Patenting ‘intellectual property’ should be seen as an integral part of a company’s business strategies and corporate development. It provides a legal right to the inventor to exclude others from manufacturing, selling, and using the solution developed (World intellectual property organization). The core value of a patent is protection of key ideas/technology the startup is based on. Failure to obtain a license of the key ideas/technologies may be fatal and may lead to issues while seeking investment or merger with other companies. It should be noted that, whereas patents are granted to the inventor, it could be owned by the company and the company holds a license to utilize the invention even when the inventor leaves the company.
III. Plant science-based startups
Agriculture has witnessed substantial reforms within its startup ecosystems, with renewed interests in precision farming, regenerative agriculture, gene edited crop-varieties, indoor or vertical farming, alternate proteins, soil health management, bio stimulants, and others. For example, Kula Bio (US-based startup) provides biofertilizer based solution for nitrogen management in crops (Kula Bio), has recently raised $50 million through series A funding to extend its operational services (Marston 2022). DeHaat (India-based startup) is leveraging AI to provide end-to-end solutions to the farmers in rural India, and has recently raised $60 million in series E funding (The Economic Times). In the gene-editing space, Phytoform (a London and Boston based startup) has raised $5.7 million to develop gene-edited crops with the application of AI (Samorodnitsky 2023). The above examples are only a handful of many successful startups to follow their business models, core technologies, and philosophies.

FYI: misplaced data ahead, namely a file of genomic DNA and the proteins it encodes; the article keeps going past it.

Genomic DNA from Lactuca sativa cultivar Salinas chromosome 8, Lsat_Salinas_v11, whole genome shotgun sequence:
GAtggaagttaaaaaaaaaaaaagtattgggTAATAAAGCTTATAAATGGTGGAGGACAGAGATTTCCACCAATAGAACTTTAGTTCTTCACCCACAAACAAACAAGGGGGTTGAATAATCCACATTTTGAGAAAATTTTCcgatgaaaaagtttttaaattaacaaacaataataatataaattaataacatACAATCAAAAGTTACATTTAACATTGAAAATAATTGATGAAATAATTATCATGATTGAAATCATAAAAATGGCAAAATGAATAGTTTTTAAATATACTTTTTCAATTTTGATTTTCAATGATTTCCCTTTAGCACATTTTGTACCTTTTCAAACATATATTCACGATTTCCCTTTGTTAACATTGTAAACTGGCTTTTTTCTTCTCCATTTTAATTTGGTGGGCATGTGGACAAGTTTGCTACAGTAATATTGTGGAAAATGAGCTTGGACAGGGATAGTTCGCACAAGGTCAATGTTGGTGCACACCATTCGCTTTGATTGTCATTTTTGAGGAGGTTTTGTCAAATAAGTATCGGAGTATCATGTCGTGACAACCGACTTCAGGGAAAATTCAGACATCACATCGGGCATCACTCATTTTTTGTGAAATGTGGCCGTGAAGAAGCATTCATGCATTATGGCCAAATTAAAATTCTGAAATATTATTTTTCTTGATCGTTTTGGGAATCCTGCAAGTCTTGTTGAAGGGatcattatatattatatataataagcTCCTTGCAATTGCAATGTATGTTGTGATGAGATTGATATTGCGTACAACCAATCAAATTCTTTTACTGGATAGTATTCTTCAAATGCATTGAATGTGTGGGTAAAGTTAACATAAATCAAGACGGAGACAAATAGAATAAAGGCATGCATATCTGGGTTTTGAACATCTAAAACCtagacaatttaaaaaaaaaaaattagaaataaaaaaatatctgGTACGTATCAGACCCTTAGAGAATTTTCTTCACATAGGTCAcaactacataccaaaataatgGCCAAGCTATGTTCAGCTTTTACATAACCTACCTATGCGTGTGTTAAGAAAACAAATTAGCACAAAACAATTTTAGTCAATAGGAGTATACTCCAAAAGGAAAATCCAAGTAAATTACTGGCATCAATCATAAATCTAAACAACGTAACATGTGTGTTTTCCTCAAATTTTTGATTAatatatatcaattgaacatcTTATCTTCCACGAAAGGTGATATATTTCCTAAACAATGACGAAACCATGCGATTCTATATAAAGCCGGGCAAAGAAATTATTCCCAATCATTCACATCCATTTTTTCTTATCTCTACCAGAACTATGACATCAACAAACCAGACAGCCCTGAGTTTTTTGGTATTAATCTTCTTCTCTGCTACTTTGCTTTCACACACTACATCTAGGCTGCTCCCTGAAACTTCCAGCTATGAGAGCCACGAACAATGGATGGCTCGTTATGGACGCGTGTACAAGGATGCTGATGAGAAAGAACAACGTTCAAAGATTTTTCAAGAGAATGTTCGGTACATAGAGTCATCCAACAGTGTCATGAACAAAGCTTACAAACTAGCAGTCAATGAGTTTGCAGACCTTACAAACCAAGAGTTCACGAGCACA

How to get into the startup culture?
Exposure to startup ecosystems would be highly beneficial before committing to such endeavors. Fortunately, there are several such tailored programs that can provide a flavor of what startup environments may look like and what the investors look for to invest in a business proposition. If you are based in an academic institution, enrolling into an ‘incubator’ or ‘accelerator’ program within or outside your institute may be useful. These programs offer a structured and guided roadmap for idea generation, team building, development of business proposition, and even pre-seed grants for developing prototypes. Apart from the academic institution-based accelerator and incubation programs, there are ample opportunities outside, such as Entrepreneurs First (EF). Getting into such programs will not only provide the right ecosystem for startups, but also connect with mentors and business partners for long-term business development.
Agri-based startups are undergoing transformation, fueled by the evolving landscape of climate change, shifting diet habits, and technological innovations. The push towards the greater goal of achieving sustainable food production will require concerted efforts to translate fundamental research into innovations and enterprises. Awareness into the realm of startup ecosystems would therefore be essential for plant-scientists in becoming part of the greater cause. While a ‘change’ may be challenging for academic researchers, it could also be rewarding to witness research having an immediate impact.
About the Author
Arijit Mukherjee is presently a final-year PhD candidate at the National University of Singapore, and a 2024 Plantae Fellow. He is studying how plants and their extraordinarily diverse microorganisms influence each other’s functioning under nutrient deficiency. You can find him on X: @ArijitM61745830.